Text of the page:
Thanks, Martina, for the heads up on this.
All children will likely get teased at some point while growing up, and sadly, there isn’t much that their parents can do about it. However, when a child has gay parents, it often opens the door to teasing that is much more targeted and intense, and that can prove difficult to manage. Learning how to handle teasing can help boost confidence and empower a child to seek help from a trusted adult.
If you’re a gay parent who is concerned that their child is getting teased, encourage your child to:
- Be confident: No matter what the reason is for being teased, it is far less fun for the teasers if the person getting teased is comfortable with themselves and their situation, and doesn’t come across as bothered by the teasing.
- Understand their situation: Urge your child to talk to you about any questions that they might have about your relationship. The more children understand their family, the more comfortable they can be in their own skin.
- Ignore the teasing: Encourage your child to just ignore the teasing; the teasers are obviously trying to get a rise out of the child using whatever methods it takes. If they think your child is embarrassed about their parents being gay, then they are going to latch on to that and tease your child to provoke a reaction.
- Be open: Encourage your child not to hide who he is. If having gay parents is not a big secret, the kids will spend less time teasing your child about it.
- Be educated: Many children are uneducated about gay couples and may feel like they are the only children with gay parents. Help your child to learn about other gay families and be educated enough to answer common questions that may arise.
- Speak to a teacher: There are rules against bullying in schools today. Make your child aware that teasing or bullying him because his parents are gay is a hate crime and one that will not be tolerated in the school.
- Encourage education at school: Support your child in speaking to the principle to inquire about having a speaker come in and discuss diversity with the student body. Make sure that gay parenting is covered as one of the ways that people are diverse. Education will often open the eyes and hearts of a lot of people. Kids can be pretty open-minded when they are given the facts.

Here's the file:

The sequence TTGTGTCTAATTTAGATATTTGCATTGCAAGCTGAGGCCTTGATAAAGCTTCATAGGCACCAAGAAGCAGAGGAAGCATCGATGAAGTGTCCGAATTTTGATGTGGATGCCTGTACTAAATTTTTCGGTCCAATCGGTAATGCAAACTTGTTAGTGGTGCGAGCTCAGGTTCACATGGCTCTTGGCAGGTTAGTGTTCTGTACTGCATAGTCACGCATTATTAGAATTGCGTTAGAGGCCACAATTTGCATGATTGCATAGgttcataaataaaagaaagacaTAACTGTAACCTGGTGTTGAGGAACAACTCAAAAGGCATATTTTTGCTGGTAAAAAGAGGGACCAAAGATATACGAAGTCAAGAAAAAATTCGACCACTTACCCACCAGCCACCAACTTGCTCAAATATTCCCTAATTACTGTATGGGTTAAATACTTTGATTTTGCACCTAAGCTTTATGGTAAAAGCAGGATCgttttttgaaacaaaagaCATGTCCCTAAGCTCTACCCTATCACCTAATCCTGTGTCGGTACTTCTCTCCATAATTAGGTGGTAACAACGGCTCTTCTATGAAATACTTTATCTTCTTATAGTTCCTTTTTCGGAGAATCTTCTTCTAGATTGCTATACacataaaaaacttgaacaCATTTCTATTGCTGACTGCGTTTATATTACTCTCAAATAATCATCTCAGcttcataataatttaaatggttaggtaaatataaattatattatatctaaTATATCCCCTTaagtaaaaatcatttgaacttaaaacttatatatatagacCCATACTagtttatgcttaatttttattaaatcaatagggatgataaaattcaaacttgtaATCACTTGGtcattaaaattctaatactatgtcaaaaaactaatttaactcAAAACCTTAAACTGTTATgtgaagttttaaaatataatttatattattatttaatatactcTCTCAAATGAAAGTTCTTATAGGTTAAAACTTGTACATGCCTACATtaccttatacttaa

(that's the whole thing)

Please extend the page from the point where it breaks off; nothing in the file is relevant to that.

- Lead by example: Make sure that your child knows he should not be discriminating against anyone else. If you have a diverse set of friends, your child will grow up learning to be accepting of others.
- Find or start a support group: It’s important to have people in your support system that understand what you are going through. Encourage your child to join a support group and if there isn’t one at school, encourage him to start one. This group can be for anyone that has experienced teasing. Your child can ask the school counselor for help with this task.
- Find an online forum: If you are in an area that is not open to gay rights and you feel like you are trapped with small minded people that don’t understand you and don’t want to understand you, encourage your child to reach out and connect with others over the Internet.
Many children who tease others do so because they are afraid of what they don’t understand, and to cover their lack of knowledge they tease rather than to admit that they are ignorant. Helping your child learn to deal with teasing can help him to grow stronger and more confident in who he is as an individual.
<em>Complete Article <big><strong><span style=”font-family: arial; color: #ff6600;”><span style=”color: #cc0000;”>HERE</span></span></strong></big>!</em>